Sunlight slants across a classroom at the Catholic University of Lyon, where the Bible dominates an evening lecture.
The subject may not seem surprising in this ancient city that was once a bastion of French Catholicism and a hub for Christian missionaries. But the dozen or so people jotting notes are not theology students.
One young woman wears a headscarf. A man sports the beard of a devout Muslim. Still others are non-Muslim civil servants working for the local government.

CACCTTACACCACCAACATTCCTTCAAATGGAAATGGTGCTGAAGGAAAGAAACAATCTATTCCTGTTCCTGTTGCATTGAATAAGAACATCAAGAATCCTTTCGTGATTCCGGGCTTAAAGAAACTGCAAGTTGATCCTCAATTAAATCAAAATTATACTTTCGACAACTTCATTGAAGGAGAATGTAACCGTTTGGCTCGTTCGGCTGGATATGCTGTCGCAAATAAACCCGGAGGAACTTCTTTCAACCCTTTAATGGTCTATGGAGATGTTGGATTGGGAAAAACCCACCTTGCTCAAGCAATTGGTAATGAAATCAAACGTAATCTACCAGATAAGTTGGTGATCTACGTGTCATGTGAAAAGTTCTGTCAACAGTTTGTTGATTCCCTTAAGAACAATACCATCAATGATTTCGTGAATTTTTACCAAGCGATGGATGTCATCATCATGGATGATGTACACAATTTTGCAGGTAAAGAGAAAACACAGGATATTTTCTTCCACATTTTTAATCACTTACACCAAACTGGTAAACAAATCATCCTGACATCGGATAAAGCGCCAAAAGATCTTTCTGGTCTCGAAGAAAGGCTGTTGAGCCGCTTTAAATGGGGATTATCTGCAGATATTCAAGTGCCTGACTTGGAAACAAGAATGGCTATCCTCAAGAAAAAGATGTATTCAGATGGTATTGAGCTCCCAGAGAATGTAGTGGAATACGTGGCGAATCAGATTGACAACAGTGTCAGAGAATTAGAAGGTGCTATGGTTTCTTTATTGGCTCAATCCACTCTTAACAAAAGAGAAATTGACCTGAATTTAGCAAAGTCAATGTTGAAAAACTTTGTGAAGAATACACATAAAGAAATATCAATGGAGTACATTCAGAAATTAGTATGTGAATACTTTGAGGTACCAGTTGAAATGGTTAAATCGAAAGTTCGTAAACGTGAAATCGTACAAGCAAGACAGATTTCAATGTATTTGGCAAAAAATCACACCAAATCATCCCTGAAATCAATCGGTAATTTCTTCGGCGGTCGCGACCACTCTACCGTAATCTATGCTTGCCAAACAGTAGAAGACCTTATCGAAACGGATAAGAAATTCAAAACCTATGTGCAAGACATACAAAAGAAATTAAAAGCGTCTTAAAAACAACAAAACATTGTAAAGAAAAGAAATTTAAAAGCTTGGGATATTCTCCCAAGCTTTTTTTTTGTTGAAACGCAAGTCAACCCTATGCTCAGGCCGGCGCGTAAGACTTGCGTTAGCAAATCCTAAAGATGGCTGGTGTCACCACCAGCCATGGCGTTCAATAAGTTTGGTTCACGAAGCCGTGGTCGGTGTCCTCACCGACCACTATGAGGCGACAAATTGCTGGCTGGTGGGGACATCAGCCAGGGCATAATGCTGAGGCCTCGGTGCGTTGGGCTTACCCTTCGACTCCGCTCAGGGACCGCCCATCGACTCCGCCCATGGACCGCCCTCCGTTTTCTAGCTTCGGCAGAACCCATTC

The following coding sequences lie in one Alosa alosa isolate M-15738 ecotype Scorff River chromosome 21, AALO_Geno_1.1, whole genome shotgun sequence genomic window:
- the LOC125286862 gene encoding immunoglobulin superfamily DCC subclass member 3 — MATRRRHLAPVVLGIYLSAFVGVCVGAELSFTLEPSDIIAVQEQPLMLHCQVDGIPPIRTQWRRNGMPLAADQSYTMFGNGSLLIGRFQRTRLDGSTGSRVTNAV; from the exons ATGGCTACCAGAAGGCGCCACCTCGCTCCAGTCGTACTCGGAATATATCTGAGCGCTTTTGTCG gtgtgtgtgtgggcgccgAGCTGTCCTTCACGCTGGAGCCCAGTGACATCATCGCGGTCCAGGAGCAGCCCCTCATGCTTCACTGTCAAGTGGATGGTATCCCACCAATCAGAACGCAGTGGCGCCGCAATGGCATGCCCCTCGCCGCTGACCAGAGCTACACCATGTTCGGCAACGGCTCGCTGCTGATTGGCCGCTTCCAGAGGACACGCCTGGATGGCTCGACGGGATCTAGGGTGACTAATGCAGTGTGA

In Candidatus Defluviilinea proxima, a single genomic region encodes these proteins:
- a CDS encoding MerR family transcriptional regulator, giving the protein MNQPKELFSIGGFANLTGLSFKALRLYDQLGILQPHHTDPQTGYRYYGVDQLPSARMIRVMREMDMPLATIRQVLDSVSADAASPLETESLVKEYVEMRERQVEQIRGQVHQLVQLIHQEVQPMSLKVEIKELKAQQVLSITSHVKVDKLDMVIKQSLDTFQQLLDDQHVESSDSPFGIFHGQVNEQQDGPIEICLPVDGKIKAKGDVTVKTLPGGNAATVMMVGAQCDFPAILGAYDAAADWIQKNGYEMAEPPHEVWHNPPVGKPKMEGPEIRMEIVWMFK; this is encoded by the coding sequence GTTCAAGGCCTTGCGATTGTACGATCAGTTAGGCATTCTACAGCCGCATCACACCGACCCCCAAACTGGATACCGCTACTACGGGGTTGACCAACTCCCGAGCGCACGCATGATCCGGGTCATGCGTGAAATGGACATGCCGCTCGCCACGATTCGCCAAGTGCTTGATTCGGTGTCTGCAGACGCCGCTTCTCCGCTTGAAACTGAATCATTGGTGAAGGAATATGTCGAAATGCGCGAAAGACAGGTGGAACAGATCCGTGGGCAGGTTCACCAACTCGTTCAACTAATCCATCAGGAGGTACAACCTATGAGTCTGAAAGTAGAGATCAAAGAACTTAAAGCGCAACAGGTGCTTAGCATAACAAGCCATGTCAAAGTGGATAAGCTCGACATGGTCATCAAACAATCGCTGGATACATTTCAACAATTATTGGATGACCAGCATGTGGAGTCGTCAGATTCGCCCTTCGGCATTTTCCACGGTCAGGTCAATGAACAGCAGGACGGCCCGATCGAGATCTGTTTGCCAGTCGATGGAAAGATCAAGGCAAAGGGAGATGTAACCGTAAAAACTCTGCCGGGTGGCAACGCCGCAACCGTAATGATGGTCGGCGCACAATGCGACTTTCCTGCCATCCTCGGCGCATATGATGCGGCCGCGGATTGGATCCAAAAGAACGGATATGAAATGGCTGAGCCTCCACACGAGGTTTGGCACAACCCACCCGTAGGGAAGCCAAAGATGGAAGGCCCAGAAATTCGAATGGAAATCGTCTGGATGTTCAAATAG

All are enrolled in a program on the French concept of secularism and religious tolerance that is jointly run by two Lyon universities and the city’s Grand Mosque. They’re the unlikely foot soldiers of a national campaign for “Islam a la Francaise.”
The drive has taken on new urgency since January’s terrorist attacks in Paris and the departure of hundreds of French youths to join jihadist movements in the Middle East.
The country’s leftist government has responded with a raft of new measures to fight homegrown extremism.